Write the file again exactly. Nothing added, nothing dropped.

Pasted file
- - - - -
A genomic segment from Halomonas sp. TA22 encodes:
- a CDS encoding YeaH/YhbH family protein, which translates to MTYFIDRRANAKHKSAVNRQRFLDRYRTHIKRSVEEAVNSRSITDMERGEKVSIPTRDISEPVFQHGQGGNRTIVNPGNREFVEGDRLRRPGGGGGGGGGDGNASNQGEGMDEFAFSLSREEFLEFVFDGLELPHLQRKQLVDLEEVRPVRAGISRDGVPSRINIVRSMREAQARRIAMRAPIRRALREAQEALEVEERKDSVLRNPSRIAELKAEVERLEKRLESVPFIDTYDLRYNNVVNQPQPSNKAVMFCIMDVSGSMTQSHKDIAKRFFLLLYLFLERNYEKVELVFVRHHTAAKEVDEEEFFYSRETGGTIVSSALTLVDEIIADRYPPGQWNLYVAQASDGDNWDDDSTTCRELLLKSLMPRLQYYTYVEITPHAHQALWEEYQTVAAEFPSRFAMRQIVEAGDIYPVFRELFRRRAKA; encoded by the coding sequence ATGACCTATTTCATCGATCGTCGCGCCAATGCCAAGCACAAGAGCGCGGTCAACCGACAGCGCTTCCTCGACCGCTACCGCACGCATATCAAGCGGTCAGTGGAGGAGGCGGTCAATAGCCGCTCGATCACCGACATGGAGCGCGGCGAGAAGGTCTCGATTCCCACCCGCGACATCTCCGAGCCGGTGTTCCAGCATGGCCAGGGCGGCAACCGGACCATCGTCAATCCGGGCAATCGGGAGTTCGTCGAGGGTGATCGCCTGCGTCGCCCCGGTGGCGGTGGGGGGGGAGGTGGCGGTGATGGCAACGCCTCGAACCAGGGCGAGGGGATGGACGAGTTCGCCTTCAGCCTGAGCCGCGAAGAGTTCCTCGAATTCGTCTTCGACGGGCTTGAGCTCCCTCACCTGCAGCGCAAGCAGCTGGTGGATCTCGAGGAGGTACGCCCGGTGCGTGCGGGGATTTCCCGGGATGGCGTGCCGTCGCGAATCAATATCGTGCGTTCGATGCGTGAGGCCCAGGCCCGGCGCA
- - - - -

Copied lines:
A genomic segment from Halomonas sp. TA22 encodes:
- a CDS encoding YeaH/YhbH family protein, which translates to MTYFIDRRANAKHKSAVNRQRFLDRYRTHIKRSVEEAVNSRSITDMERGEKVSIPTRDISEPVFQHGQGGNRTIVNPGNREFVEGDRLRRPGGGGGGGGGDGNASNQGEGMDEFAFSLSREEFLEFVFDGLELPHLQRKQLVDLEEVRPVRAGISRDGVPSRINIVRSMREAQARRIAMRAPIRRALREAQEALEVEERKDSVLRNPSRIAELKAEVERLEKRLESVPFIDTYDLRYNNVVNQPQPSNKAVMFCIMDVSGSMTQSHKDIAKRFFLLLYLFLERNYEKVELVFVRHHTAAKEVDEEEFFYSRETGGTIVSSALTLVDEIIADRYPPGQWNLYVAQASDGDNWDDDSTTCRELLLKSLMPRLQYYTYVEITPHAHQALWEEYQTVAAEFPSRFAMRQIVEAGDIYPVFRELFRRRAKA; encoded by the coding sequence ATGACCTATTTCATCGATCGTCGCGCCAATGCCAAGCACAAGAGCGCGGTCAACCGACAGCGCTTCCTCGACCGCTACCGCACGCATATCAAGCGGTCAGTGGAGGAGGCGGTCAATAGCCGCTCGATCACCGACATGGAGCGCGGCGAGAAGGTCTCGATTCCCACCCGCGACATCTCCGAGCCGGTGTTCCAGCATGGCCAGGGCGGCAACCGGACCATCGTCAATCCGGGCAATCGGGAGTTCGTCGAGGGTGATCGCCTGCGTCGCCCCGGTGGCGGTGGGGGGGGAGGTGGCGGTGATGGCAACGCCTCGAACCAGGGCGAGGGGATGGACGAGTTCGCCTTCAGCCTGAGCCGCGAAGAGTTCCTCGAATTCGTCTTCGACGGGCTTGAGCTCCCTCACCTGCAGCGCAAGCAGCTGGTGGATCTCGAGGAGGTACGCCCGGTGCGTGCGGGGATTTCCCGGGATGGCGTGCCGTCGCGAATCAATATCGTGCGTTCGATGCGTGAGGCCCAGGCCCGGCGCA